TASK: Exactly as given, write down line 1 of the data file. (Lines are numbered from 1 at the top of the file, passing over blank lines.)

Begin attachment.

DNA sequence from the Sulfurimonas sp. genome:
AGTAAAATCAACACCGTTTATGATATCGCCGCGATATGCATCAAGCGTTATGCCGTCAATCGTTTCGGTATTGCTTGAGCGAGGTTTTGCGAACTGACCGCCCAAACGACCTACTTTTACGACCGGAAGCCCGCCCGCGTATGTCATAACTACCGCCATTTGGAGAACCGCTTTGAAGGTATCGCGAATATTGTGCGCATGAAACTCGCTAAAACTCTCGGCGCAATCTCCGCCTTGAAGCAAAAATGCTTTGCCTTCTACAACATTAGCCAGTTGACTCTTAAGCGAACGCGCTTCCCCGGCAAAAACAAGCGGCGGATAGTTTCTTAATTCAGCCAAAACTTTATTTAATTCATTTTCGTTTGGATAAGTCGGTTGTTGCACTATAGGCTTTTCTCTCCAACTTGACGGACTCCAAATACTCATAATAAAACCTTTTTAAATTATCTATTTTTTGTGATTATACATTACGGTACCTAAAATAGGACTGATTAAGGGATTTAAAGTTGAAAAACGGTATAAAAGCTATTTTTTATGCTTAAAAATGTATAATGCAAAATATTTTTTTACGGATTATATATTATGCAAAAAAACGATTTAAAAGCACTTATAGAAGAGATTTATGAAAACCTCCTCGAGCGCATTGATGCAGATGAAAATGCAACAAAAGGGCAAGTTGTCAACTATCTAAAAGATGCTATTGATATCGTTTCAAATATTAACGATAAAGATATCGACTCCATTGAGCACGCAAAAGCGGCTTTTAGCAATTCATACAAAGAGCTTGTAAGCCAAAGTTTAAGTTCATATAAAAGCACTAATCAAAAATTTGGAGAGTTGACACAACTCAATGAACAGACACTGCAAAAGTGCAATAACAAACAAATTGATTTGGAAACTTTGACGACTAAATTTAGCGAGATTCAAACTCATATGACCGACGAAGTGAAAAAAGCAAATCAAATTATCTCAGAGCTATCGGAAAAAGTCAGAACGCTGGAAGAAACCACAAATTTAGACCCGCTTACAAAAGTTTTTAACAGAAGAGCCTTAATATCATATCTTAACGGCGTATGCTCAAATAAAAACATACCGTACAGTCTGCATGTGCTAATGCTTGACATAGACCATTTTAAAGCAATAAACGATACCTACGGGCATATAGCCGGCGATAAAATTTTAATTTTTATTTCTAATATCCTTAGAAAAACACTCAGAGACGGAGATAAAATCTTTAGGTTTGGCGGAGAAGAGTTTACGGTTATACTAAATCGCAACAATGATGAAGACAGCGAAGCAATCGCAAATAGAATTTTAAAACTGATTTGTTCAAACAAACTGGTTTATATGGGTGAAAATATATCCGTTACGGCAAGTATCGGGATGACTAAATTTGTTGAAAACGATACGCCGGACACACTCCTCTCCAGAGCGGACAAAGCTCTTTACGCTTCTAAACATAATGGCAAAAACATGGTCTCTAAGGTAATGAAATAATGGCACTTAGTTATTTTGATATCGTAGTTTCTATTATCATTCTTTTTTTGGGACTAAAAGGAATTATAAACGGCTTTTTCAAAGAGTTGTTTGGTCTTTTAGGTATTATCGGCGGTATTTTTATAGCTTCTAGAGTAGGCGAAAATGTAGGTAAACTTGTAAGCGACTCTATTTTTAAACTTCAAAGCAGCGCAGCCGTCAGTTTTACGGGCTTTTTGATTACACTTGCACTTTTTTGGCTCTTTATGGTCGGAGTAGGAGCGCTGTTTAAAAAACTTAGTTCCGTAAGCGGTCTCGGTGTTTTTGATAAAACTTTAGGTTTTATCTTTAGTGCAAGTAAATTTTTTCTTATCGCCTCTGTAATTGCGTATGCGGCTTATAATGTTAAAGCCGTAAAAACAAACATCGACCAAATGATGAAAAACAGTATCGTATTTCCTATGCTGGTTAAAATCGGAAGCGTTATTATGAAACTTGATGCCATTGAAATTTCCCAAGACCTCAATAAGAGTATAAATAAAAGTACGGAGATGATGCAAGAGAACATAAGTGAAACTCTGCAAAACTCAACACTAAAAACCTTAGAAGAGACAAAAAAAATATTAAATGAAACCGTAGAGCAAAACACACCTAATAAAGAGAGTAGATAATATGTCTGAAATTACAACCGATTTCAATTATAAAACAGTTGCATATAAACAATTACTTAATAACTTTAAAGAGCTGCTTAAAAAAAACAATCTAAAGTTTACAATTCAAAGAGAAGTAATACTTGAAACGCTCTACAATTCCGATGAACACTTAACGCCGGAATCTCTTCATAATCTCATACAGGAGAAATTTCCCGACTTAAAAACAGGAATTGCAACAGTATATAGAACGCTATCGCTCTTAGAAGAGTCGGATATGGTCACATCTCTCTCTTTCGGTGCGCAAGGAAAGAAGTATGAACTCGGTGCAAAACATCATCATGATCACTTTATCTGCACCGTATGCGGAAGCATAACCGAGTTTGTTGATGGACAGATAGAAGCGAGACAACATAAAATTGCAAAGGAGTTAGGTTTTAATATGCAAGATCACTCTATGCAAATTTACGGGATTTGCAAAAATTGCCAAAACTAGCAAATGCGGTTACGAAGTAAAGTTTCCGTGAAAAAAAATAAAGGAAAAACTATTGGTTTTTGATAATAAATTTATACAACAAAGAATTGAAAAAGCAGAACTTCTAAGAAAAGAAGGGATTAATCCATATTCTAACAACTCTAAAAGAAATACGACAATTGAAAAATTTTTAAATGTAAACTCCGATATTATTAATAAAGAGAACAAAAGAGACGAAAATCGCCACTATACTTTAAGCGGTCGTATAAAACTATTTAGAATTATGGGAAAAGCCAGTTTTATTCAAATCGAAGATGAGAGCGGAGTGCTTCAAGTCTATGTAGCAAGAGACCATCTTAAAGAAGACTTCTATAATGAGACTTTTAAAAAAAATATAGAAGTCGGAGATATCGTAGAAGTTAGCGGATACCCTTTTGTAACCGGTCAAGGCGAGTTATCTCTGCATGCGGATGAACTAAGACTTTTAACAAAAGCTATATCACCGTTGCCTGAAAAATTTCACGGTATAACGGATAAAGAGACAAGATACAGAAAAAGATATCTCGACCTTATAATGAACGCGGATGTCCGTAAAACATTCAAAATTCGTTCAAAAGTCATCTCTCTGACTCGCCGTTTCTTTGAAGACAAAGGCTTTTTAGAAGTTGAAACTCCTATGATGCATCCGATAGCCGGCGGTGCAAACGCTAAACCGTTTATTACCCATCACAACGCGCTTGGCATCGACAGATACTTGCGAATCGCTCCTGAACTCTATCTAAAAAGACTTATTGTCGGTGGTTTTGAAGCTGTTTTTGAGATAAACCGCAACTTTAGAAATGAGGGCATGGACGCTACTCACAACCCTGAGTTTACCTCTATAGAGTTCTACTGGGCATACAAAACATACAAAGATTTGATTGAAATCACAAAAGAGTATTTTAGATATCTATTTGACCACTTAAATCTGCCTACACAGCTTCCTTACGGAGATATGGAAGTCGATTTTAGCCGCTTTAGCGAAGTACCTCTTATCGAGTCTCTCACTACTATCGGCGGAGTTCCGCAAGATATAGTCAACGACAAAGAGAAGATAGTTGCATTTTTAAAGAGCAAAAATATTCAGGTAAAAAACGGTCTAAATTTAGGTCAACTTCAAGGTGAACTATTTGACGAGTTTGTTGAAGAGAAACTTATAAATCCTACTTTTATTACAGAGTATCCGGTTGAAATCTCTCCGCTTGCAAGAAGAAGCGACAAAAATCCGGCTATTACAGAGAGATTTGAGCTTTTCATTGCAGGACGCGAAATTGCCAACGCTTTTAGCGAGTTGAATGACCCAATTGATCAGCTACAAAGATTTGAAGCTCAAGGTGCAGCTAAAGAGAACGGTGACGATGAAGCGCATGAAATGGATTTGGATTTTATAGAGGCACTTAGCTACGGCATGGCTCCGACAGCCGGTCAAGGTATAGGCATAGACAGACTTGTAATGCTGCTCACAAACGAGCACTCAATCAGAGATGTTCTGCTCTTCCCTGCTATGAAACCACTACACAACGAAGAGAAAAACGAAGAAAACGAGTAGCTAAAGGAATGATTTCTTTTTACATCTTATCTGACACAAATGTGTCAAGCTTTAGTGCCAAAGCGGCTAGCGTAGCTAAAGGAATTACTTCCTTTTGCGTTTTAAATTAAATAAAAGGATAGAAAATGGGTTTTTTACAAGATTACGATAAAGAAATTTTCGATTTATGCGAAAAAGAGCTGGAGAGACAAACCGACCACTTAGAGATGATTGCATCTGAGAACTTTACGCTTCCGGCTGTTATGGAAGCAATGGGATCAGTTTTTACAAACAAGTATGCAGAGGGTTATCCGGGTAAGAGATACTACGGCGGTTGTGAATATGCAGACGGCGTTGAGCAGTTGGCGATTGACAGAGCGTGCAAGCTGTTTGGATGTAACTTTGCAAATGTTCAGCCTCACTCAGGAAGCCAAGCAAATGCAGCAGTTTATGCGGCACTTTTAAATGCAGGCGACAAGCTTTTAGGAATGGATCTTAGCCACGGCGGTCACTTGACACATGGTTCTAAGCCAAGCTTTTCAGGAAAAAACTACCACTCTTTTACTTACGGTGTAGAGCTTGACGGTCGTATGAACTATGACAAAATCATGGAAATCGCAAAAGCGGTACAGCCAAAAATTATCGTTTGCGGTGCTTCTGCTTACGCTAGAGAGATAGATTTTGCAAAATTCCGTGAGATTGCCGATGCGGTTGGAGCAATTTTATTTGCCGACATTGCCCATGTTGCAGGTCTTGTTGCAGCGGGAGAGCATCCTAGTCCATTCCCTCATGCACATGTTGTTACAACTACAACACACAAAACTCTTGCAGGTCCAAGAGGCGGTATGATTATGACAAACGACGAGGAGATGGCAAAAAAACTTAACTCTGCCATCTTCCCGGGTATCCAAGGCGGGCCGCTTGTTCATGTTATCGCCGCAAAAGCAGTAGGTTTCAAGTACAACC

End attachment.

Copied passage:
DNA sequence from the Sulfurimonas sp. genome: